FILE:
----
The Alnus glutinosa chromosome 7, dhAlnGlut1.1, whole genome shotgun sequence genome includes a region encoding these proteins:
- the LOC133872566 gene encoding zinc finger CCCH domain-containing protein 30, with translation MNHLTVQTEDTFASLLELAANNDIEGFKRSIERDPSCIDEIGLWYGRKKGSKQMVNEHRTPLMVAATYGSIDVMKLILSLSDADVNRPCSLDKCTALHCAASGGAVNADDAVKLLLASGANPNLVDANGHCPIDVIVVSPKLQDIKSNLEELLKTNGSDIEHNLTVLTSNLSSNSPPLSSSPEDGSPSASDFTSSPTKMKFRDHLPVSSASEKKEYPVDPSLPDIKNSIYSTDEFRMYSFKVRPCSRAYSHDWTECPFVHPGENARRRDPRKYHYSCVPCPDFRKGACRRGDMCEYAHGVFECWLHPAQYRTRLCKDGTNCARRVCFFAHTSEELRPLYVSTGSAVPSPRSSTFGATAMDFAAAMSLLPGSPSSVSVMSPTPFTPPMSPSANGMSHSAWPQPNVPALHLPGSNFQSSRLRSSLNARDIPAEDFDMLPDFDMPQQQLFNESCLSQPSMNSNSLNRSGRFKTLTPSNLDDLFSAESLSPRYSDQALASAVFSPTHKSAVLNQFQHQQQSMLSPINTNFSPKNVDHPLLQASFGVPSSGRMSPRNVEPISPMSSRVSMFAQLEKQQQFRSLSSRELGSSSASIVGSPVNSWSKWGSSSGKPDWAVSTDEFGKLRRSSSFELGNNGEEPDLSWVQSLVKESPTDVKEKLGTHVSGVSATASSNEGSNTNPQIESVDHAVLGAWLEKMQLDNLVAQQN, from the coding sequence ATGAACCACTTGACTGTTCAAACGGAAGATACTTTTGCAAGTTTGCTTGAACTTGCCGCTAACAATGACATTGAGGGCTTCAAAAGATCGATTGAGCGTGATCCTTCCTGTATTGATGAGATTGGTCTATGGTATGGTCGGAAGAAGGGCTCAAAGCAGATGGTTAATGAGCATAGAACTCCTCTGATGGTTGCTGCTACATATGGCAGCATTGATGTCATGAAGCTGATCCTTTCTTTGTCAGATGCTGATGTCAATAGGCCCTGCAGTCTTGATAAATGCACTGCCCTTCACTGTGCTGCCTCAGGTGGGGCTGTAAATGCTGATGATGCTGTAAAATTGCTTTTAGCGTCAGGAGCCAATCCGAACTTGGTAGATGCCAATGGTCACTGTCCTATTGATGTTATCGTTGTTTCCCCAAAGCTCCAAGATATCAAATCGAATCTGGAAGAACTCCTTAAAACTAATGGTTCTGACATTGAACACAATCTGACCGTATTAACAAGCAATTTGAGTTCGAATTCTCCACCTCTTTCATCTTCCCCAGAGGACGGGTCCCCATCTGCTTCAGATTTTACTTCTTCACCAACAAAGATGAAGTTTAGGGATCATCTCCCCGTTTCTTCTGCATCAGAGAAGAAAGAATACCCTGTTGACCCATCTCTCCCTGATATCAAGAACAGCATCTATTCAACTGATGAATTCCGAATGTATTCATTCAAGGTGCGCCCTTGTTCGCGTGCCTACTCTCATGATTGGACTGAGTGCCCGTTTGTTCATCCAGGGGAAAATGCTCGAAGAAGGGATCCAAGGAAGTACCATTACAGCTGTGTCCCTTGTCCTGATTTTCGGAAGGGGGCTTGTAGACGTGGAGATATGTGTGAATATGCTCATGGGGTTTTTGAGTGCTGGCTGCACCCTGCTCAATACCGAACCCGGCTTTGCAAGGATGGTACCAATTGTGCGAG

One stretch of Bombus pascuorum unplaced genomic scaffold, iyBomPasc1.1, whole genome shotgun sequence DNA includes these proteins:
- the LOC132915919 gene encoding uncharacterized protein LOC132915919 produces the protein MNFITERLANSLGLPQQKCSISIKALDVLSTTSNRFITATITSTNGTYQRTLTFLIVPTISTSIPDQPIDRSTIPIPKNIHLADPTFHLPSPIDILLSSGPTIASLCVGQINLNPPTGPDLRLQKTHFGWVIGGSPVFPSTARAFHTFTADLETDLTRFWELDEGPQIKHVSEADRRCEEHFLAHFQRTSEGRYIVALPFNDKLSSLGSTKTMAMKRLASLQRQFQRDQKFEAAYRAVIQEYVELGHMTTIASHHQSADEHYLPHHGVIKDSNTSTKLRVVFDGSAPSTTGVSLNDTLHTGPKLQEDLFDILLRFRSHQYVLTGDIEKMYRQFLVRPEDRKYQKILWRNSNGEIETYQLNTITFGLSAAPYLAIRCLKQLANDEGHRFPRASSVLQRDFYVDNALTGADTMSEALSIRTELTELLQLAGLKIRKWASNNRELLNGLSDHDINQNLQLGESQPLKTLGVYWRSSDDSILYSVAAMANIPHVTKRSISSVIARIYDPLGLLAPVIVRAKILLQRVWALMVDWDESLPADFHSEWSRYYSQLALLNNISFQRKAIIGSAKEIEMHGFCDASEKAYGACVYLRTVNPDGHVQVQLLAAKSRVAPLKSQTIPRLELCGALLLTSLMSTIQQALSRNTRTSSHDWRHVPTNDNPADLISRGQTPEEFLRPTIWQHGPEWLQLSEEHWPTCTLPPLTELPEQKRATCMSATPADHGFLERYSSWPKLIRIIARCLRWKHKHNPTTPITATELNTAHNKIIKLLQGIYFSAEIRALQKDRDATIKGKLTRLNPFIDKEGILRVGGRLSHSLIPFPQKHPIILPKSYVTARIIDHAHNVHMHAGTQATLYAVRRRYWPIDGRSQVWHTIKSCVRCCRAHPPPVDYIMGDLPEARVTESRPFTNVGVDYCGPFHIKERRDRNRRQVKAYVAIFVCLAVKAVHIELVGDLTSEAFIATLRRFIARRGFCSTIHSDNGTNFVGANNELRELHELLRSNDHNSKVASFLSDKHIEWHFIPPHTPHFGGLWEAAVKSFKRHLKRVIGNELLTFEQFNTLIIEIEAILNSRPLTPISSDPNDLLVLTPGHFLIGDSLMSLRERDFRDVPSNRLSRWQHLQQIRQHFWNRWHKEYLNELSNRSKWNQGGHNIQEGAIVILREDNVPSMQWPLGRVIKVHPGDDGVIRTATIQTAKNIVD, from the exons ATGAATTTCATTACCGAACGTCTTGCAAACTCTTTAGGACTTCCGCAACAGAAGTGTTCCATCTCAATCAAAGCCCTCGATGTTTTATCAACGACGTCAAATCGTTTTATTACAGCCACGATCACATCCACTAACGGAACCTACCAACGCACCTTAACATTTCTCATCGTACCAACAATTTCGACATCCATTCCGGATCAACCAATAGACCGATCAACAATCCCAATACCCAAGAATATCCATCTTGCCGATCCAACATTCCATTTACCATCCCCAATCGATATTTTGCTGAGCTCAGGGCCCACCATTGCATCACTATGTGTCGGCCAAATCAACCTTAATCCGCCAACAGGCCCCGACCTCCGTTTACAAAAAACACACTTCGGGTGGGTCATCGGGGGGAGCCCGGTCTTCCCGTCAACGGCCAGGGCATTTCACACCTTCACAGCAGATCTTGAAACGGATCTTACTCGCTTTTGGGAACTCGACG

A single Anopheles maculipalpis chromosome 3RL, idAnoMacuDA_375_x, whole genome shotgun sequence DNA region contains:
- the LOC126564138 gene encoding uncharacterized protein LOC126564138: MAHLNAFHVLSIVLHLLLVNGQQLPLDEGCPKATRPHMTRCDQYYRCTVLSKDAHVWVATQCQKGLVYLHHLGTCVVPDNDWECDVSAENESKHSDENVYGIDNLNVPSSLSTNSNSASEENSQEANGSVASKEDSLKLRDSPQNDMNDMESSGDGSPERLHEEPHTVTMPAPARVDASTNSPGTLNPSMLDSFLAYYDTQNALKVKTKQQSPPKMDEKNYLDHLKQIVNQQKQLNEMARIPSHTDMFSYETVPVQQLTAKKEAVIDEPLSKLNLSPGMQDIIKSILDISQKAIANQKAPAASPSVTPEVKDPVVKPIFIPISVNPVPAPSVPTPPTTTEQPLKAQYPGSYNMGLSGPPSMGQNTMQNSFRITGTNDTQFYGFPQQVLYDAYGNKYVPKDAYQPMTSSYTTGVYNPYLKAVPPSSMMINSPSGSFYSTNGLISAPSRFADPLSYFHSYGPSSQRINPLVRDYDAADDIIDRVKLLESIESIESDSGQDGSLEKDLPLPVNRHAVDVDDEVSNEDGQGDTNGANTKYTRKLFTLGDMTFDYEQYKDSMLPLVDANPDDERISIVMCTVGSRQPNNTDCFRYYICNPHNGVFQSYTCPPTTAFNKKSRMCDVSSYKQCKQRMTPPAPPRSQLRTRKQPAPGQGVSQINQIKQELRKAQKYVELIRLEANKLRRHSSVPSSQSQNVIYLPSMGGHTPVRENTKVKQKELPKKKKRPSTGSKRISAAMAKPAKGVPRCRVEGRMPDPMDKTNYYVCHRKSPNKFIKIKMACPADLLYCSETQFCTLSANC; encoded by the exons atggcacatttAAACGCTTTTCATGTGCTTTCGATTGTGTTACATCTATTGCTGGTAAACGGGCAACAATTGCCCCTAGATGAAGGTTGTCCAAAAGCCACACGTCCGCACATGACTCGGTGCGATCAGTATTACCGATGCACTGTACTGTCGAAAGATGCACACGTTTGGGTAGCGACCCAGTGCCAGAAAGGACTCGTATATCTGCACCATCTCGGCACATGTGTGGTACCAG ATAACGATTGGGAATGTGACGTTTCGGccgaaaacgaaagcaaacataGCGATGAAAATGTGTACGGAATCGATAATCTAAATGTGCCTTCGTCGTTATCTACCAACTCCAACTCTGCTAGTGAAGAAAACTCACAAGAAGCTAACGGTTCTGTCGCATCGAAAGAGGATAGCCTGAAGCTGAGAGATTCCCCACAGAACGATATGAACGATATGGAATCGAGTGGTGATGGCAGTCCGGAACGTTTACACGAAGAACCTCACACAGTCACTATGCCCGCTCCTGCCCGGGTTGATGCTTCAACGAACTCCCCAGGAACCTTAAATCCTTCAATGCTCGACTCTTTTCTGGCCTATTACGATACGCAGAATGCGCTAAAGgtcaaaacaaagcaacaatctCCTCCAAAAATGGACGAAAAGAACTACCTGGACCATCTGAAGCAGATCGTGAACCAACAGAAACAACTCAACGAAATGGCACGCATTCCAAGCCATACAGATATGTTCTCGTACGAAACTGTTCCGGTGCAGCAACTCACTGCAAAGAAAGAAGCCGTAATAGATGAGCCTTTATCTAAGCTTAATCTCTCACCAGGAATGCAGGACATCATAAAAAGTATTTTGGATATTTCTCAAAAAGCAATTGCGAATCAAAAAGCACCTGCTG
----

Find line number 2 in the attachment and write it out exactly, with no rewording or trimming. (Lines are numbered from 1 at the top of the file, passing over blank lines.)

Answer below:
- the LOC133872566 gene encoding zinc finger CCCH domain-containing protein 30, with translation MNHLTVQTEDTFASLLELAANNDIEGFKRSIERDPSCIDEIGLWYGRKKGSKQMVNEHRTPLMVAATYGSIDVMKLILSLSDADVNRPCSLDKCTALHCAASGGAVNADDAVKLLLASGANPNLVDANGHCPIDVIVVSPKLQDIKSNLEELLKTNGSDIEHNLTVLTSNLSSNSPPLSSSPEDGSPSASDFTSSPTKMKFRDHLPVSSASEKKEYPVDPSLPDIKNSIYSTDEFRMYSFKVRPCSRAYSHDWTECPFVHPGENARRRDPRKYHYSCVPCPDFRKGACRRGDMCEYAHGVFECWLHPAQYRTRLCKDGTNCARRVCFFAHTSEELRPLYVSTGSAVPSPRSSTFGATAMDFAAAMSLLPGSPSSVSVMSPTPFTPPMSPSANGMSHSAWPQPNVPALHLPGSNFQSSRLRSSLNARDIPAEDFDMLPDFDMPQQQLFNESCLSQPSMNSNSLNRSGRFKTLTPSNLDDLFSAESLSPRYSDQALASAVFSPTHKSAVLNQFQHQQQSMLSPINTNFSPKNVDHPLLQASFGVPSSGRMSPRNVEPISPMSSRVSMFAQLEKQQQFRSLSSRELGSSSASIVGSPVNSWSKWGSSSGKPDWAVSTDEFGKLRRSSSFELGNNGEEPDLSWVQSLVKESPTDVKEKLGTHVSGVSATASSNEGSNTNPQIESVDHAVLGAWLEKMQLDNLVAQQN, from the coding sequence ATGAACCACTTGACTGTTCAAACGGAAGATACTTTTGCAAGTTTGCTTGAACTTGCCGCTAACAATGACATTGAGGGCTTCAAAAGATCGATTGAGCGTGATCCTTCCTGTATTGATGAGATTGGTCTATGGTATGGTCGGAAGAAGGGCTCAAAGCAGATGGTTAATGAGCATAGAACTCCTCTGATGGTTGCTGCTACATATGGCAGCATTGATGTCATGAAGCTGATCCTTTCTTTGTCAGATGCTGATGTCAATAGGCCCTGCAGTCTTGATAAATGCACTGCCCTTCACTGTGCTGCCTCAGGTGGGGCTGTAAATGCTGATGATGCTGTAAAATTGCTTTTAGCGTCAGGAGCCAATCCGAACTTGGTAGATGCCAATGGTCACTGTCCTATTGATGTTATCGTTGTTTCCCCAAAGCTCCAAGATATCAAATCGAATCTGGAAGAACTCCTTAAAACTAATGGTTCTGACATTGAACACAATCTGACCGTATTAACAAGCAATTTGAGTTCGAATTCTCCACCTCTTTCATCTTCCCCAGAGGACGGGTCCCCATCTGCTTCAGATTTTACTTCTTCACCAACAAAGATGAAGTTTAGGGATCATCTCCCCGTTTCTTCTGCATCAGAGAAGAAAGAATACCCTGTTGACCCATCTCTCCCTGATATCAAGAACAGCATCTATTCAACTGATGAATTCCGAATGTATTCATTCAAGGTGCGCCCTTGTTCGCGTGCCTACTCTCATGATTGGACTGAGTGCCCGTTTGTTCATCCAGGGGAAAATGCTCGAAGAAGGGATCCAAGGAAGTACCATTACAGCTGTGTCCCTTGTCCTGATTTTCGGAAGGGGGCTTGTAGACGTGGAGATATGTGTGAATATGCTCATGGGGTTTTTGAGTGCTGGCTGCACCCTGCTCAATACCGAACCCGGCTTTGCAAGGATGGTACCAATTGTGCGAG